0:41:010:41:05

even begin to think about using it for search and rescue.

0:41:050:41:07

The plane behind them is a very early example of a naval aircraft.

0:41:070:41:12

Did a plane like that sit on the top deck of a battleship?

0:41:120:41:15

-Pretty much, yes.

-Really?

0:41:150:41:18

But a plane like that needs

0:41:180:41:20

quite a lot of metres to take off, doesn't it?

0:41:200:41:23

Exactly. And this is what they were learning fast,

0:41:230:41:26

as they were beginning to look at taking aeroplanes

0:41:260:41:29

and using them for the first time -

0:41:290:41:31

the platforms, the structures, the takeoff platforms

0:41:310:41:34

-were incredibly small.

-Yeah.

-Very precarious, very dangerous.

0:41:340:41:36

-Yeah.

-And they were relying as much on the ship steaming into wind -

0:41:360:41:41

that would just about get an aircraft airborne

0:41:410:41:43

in a very short distance.

0:41:430:41:45

-I don't like the "just about", do you?

-No.

0:41:450:41:47

If I was a pilot on that plane and somebody said,

0:41:470:41:49

"Well, you can just about take off..."

0:41:490:41:52

-Wow.

-They were learning fast that flying from ships was possible,

0:41:520:41:56

-but very, very dangerous.

-Yeah.

0:41:560:41:58

From the Navy's first hazardous forays into launching planes at sea,

0:41:580:42:02

they quickly began to develop more advanced technologies.

0:42:020:42:05

The experimental age is over,

0:42:050:42:07

aircraft are now needed and being used, of course, for war.

0:42:070:42:11

This is the beginning of World War I.

0:42:110:42:13

-Right.

-This is typical of one of the Sopwith aircraft

0:42:130:42:15

that would have been used by the Royal Naval Air Service

0:42:150:42:18

during World War I.

0:42:180:42:19

And straight away, lots of things are changing.

0:42:190:42:22

It's got more purpose, it's got a better engine.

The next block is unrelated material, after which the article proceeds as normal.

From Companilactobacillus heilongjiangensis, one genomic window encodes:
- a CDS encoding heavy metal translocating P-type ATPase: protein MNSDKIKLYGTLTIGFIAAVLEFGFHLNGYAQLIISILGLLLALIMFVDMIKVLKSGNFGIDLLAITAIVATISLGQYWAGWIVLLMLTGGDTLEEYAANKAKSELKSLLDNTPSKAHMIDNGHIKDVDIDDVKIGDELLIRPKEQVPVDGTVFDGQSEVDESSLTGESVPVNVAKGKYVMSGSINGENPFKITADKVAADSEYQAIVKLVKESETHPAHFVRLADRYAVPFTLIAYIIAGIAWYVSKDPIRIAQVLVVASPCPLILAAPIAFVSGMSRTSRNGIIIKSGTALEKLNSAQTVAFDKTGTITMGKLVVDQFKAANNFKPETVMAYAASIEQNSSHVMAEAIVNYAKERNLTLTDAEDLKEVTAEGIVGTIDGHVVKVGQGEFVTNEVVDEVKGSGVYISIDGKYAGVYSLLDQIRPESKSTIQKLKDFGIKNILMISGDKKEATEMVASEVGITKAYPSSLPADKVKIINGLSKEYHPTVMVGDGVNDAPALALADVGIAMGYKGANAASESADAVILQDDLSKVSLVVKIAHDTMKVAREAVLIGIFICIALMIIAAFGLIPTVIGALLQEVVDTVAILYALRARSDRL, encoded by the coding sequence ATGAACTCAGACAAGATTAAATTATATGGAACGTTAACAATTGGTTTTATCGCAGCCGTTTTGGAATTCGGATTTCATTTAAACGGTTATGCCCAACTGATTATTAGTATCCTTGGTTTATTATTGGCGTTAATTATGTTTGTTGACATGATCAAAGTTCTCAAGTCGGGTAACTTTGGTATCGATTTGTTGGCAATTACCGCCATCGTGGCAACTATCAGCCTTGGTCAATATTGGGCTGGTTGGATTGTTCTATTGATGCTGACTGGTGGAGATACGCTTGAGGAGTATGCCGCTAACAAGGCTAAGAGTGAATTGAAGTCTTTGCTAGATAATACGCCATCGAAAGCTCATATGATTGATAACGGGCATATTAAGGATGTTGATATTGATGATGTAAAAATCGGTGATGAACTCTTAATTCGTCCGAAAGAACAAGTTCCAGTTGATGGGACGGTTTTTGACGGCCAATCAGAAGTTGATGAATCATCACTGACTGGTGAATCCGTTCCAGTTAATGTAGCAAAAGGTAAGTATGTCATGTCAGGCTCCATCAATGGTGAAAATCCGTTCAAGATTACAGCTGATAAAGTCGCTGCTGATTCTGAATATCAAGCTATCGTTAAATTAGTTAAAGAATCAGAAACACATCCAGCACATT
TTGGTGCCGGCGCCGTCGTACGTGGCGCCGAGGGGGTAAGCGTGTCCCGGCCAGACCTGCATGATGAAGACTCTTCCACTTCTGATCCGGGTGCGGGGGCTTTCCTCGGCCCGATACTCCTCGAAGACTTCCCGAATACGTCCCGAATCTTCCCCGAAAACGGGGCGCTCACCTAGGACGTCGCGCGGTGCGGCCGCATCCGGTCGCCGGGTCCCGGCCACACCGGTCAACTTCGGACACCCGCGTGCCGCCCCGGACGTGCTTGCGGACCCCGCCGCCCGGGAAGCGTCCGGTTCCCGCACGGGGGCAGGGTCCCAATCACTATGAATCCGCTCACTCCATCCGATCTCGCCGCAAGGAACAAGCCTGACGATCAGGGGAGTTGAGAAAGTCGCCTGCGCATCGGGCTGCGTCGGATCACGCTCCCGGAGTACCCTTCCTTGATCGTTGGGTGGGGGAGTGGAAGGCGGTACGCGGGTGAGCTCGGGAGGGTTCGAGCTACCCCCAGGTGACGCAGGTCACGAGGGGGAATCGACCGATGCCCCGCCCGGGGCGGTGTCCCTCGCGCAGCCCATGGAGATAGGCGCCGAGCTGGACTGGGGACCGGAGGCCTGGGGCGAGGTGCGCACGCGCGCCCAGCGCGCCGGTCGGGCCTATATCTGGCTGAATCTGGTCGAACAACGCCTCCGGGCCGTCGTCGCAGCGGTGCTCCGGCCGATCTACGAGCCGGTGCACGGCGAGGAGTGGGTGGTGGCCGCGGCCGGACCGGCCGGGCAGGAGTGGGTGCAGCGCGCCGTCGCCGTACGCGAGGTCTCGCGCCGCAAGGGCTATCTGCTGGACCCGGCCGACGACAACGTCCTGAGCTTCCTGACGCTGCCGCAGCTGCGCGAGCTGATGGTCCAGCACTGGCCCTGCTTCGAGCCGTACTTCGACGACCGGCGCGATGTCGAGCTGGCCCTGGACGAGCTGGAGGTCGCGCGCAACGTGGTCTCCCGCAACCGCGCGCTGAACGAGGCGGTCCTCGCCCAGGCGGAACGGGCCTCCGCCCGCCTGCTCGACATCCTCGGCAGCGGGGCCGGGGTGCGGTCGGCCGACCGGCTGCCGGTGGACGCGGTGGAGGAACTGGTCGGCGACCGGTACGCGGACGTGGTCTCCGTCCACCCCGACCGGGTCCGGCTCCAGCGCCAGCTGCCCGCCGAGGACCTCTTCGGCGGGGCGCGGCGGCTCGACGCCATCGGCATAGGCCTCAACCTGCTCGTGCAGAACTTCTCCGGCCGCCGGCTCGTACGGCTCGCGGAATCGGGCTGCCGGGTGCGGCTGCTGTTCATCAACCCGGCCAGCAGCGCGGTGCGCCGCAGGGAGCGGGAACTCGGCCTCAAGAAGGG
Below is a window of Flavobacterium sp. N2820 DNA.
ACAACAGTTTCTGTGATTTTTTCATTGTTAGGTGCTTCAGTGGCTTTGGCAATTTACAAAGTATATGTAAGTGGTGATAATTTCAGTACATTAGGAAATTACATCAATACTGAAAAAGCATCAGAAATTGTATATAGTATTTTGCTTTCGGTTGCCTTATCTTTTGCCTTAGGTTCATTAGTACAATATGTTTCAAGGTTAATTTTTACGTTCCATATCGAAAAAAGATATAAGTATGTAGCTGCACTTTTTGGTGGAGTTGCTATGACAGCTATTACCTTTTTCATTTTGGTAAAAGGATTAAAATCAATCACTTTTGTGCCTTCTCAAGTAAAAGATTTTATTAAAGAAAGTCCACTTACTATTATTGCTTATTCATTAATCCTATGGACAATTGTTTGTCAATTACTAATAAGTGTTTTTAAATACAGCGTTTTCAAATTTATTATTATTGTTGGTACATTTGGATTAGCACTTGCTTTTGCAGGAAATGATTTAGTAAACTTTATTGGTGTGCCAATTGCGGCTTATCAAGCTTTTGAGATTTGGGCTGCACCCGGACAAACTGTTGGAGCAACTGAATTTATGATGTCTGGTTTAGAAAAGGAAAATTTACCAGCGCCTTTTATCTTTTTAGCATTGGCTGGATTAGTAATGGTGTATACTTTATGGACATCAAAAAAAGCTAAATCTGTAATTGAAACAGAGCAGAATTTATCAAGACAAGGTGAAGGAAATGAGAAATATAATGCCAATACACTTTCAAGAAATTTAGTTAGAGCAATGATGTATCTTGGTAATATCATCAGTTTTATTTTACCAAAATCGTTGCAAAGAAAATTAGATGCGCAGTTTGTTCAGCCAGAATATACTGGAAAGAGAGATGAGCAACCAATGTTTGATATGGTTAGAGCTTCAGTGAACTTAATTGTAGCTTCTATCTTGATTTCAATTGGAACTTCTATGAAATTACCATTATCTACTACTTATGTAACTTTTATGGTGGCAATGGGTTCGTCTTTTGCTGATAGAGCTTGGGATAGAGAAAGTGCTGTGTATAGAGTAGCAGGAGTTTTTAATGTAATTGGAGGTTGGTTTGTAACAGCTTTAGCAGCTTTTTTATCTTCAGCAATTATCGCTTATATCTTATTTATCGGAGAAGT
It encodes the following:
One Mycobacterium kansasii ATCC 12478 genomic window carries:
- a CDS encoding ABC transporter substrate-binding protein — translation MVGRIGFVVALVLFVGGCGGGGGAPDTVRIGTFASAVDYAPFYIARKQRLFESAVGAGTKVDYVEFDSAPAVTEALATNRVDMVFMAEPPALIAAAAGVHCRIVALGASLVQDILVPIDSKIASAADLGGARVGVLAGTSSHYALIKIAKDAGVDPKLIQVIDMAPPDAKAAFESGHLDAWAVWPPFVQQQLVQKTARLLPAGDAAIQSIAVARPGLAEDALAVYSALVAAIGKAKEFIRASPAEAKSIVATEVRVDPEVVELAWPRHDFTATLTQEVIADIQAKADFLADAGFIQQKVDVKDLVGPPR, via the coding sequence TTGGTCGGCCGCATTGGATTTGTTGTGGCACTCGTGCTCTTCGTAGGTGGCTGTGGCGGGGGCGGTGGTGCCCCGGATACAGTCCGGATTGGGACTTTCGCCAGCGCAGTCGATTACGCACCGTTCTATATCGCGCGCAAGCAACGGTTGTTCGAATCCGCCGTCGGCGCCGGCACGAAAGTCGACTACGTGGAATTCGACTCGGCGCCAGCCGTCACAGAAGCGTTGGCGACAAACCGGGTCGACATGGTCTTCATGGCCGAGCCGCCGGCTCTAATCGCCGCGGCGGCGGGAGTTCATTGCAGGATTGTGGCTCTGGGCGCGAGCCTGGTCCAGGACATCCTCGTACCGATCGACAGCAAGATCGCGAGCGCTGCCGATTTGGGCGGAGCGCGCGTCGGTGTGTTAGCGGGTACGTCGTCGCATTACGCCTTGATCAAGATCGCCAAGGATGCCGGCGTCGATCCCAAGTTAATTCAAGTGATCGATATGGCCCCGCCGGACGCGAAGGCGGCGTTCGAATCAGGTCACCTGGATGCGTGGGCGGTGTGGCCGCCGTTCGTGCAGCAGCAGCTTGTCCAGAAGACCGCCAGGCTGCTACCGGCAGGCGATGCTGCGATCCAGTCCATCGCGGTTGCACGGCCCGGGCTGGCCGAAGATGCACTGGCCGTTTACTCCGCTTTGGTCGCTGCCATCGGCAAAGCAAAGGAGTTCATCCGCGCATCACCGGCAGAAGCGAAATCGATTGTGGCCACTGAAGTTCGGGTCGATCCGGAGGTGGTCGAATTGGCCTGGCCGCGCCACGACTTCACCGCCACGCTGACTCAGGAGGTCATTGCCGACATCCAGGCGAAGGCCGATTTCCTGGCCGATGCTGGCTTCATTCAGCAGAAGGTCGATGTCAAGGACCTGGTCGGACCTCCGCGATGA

0:42:220:42:26

The whole design has become more compact.

0:42:260:42:28

Yeah. And these floats mean that it can land and take off on water?

0:42:280:42:32

-Absolutely.

-So exactly how large a role did planes like this play

0:42:320:42:36

-during World War I?

-Enormous. It was huge.

0:42:360:42:40

Aircraft changed the shape of warfare as we know it.

0:42:400:42:44

From World War I, you are no longer just dealing

0:42:440:42:46

with foot troops and cavalry, you can now get airborne,

0:42:460:42:50

fly around over the battle zone,

0:42:500:42:53

look down, attack from above.

0:42:530:42:55

I mean, it put a whole new dimension, literally, into warfare.

0:42:550:42:59

Over the coming decades,

0:42:590:43:00

the Navy's air fleet would continue to make brave leaps forward.

0:43:000:43:05

One of the great sea changes came in the period following World War II,

0:43:050:43:10

when they began to swap wings for rotor blades,

0:43:100:43:13

developing Navy helicopters, like this one.

0:43:130:43:15

Four years after the end of World War II,

0:43:150:43:18

we got this as the new technology, the new helicopter age.

0:43:180:43:21

-Amazing.

-Am I allowed to get in there?

0:43:210:43:24

-Please do.

-No stress.

-Get in there, soldier.

0:43:240:43:26

Oh, my days!

0:43:260:43:28

Oh, brilliant!

0:43:320:43:35

There's not a lot of room in here.

0:43:350:43:37

You look great.

0:43:370:43:38

-Do I? Really?

-Yeah, wonderful.

0:43:380:43:40

Have you got the key, please?

0:43:400:43:42

Steady on, Charles.

0:43:420:43:44

Meanwhile, Geraldine and Will have motored the Citroen

0:43:470:43:50

40 minutes south-west to the village of Ston Easton.

0:43:500:43:53

Oh, two magpies.

0:43:530:43:55

-Two?

-Yep.

-That's a good sign.

-Very good sign.

0:43:550:43:58

Let's hope all is joyful as they aim for the next shop.

0:43:580:44:02

The Somerset Shop And Reclamation looks interesting.

0:44:020:44:05

-Oh, my days.

-Oh, my word.

0:44:050:44:09

-Slightly wish we had a bit more money.

-Hello!

0:44:090:44:12

Quite. You've only got £12 left in your kitty.

0:44:120:44:15

-How do you do? I'm Will.

-Hello, Will. How are you? I'm John.

0:44:150:44:18

-Hello, John.

-Pleased to meet you.

0:44:180:44:19

You're a small lad, aren't you?

0:44:190:44:20

Around 6'4", if you were wondering.

0:44:200:44:22

-Hi, Geraldine.

-Hello, Geraldine. John.

0:44:220:44:24

Very nice to meet you, what an amazing place.

0:44:240:44:26

What an amazing place you've got here!

0:44:260:44:27

Well, with everything from clocks to cart wheels, statues to sinks,

0:44:270:44:31

you are spoilt for choice. And what's this?

0:44:310:44:33

I don't believe it.